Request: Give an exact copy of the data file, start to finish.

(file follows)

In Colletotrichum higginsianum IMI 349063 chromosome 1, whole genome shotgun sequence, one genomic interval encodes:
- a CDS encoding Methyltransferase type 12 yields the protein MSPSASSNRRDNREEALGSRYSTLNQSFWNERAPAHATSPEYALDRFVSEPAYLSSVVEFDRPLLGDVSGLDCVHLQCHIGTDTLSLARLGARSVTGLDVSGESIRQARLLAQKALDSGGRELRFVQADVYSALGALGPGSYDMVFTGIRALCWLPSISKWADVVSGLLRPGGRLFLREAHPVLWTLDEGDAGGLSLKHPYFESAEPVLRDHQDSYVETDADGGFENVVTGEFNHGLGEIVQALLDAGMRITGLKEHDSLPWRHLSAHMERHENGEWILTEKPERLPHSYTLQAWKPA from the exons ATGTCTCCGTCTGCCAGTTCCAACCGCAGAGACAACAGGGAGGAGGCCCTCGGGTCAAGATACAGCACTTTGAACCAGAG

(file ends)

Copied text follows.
In Colletotrichum higginsianum IMI 349063 chromosome 1, whole genome shotgun sequence, one genomic interval encodes:
- a CDS encoding Methyltransferase type 12 yields the protein MSPSASSNRRDNREEALGSRYSTLNQSFWNERAPAHATSPEYALDRFVSEPAYLSSVVEFDRPLLGDVSGLDCVHLQCHIGTDTLSLARLGARSVTGLDVSGESIRQARLLAQKALDSGGRELRFVQADVYSALGALGPGSYDMVFTGIRALCWLPSISKWADVVSGLLRPGGRLFLREAHPVLWTLDEGDAGGLSLKHPYFESAEPVLRDHQDSYVETDADGGFENVVTGEFNHGLGEIVQALLDAGMRITGLKEHDSLPWRHLSAHMERHENGEWILTEKPERLPHSYTLQAWKPA from the exons ATGTCTCCGTCTGCCAGTTCCAACCGCAGAGACAACAGGGAGGAGGCCCTCGGGTCAAGATACAGCACTTTGAACCAGAG